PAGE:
Teaching comprehension to beginning readers is about increasing their ability to read well enough and with enough spare brain
power to be able to also understand the text. If a student is focussed solely on reading each individual word, they will struggle to comprehend what they read. Books for fluent readers should be written to suit the particular reading recovery levels of the students, and traditional tales are one way of helping increase reading skills.
Teaching comprehension means having a focus on:
- reading speed
- fluency of reading
- reading at correct reading recovery levels
- using suitable books that are appealing and have a good picture - text match
- using a typeface in books that is well spaced and clear
Of these, possibly the most important is to ensure that books for fluent readers (those who can read with a degree of finesse and flow) are at reading recovery levels that can be read at a reasonable speed. To test this, have students read a passage from the book and time how long it takes them. A useful strategy for teaching comprehension is to use reading recovery levels to find the correct level book and then provide repeated practise of the same book whilst recording reading speed (time to read 100 words is a handy method). Repeated practise of the same book should lead to an increase in reading speed and a related increase in comprehension. If a good reading speed is not achieved, possibly the reading recovery levels are set too high in your class.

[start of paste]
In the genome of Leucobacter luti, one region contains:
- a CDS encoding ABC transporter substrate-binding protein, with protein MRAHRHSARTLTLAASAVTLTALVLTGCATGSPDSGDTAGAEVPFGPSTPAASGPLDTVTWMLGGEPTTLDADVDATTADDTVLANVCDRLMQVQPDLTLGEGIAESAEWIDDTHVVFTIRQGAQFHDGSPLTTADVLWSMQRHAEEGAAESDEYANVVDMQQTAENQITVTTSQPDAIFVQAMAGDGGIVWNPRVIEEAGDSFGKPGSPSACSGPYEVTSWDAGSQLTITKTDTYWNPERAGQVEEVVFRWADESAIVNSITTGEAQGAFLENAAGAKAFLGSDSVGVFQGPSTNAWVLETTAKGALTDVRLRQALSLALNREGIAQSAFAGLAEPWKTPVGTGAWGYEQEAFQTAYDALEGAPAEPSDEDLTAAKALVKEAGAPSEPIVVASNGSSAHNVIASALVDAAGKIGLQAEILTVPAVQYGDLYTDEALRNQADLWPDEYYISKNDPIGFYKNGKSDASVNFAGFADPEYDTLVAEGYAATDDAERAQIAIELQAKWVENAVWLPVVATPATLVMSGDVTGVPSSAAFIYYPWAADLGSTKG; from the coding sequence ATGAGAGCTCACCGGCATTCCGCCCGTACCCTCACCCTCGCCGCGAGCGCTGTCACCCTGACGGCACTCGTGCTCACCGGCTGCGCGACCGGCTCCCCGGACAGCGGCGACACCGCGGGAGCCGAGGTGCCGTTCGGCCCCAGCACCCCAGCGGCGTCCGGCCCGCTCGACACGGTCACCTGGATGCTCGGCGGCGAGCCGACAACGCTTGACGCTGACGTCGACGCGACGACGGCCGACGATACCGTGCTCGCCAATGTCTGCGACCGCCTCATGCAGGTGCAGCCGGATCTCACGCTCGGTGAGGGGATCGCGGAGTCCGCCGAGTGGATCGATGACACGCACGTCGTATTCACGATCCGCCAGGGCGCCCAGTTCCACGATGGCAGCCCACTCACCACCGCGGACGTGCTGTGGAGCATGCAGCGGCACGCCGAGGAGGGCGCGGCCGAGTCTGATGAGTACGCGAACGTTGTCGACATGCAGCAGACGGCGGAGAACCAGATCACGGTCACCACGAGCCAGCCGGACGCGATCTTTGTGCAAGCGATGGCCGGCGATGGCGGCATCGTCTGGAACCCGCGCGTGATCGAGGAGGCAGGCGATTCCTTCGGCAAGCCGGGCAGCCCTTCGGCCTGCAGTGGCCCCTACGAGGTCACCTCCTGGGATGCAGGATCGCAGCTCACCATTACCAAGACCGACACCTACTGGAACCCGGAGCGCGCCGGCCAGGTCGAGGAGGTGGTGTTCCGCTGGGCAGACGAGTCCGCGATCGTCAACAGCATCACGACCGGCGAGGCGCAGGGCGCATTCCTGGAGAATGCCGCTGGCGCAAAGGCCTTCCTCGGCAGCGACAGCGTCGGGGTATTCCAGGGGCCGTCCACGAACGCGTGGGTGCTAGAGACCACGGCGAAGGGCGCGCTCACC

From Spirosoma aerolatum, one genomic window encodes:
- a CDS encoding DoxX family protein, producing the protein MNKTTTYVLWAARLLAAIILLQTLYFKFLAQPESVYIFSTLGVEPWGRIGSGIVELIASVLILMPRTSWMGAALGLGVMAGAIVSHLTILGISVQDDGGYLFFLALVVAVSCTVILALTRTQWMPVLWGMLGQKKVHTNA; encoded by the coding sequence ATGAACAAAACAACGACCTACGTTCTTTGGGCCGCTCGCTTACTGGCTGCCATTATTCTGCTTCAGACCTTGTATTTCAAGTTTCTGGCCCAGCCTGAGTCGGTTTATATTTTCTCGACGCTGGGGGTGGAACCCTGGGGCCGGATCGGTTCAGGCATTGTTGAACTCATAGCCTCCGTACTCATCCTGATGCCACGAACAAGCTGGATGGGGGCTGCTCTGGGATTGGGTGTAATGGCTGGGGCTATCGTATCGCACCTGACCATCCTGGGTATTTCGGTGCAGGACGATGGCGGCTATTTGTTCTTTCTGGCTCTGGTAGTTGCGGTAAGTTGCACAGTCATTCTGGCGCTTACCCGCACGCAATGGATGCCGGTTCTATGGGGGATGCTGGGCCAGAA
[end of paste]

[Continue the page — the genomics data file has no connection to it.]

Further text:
Traditional Tales - Books for Fluent Readers
Books for fluent readers from the ERA publications traditional tales Wings series include:
- Chick’s Adventure Reading Recovery Levels - 16 (a story where the traditional tales characters familiar to students are reworking into a new story)
- creating cut-outs of characters from a range of traditional tales and using them to retell a story orally in small groups
- talking about traditional tales from other cultures and writing a simple version of them to display
- making a collage of traditional tales characters and displaying it in the classroom or hallway
- creating a multimedia presentation on traditional tales to share with another class
- writing out words that are attempted several times in a reading session and then adding these to a practice word list
This post is part of the series: Beginning Readers - Ideas for Elementary English
There are lots of great activities to boost the skills of beginning readers in elementary school. Getting a good start on reading skills puts learners on the right pathway throughout their schooling. Phonics, decoding, sight vocabulary, rhyme and oral storytelling all build beginning reader skills.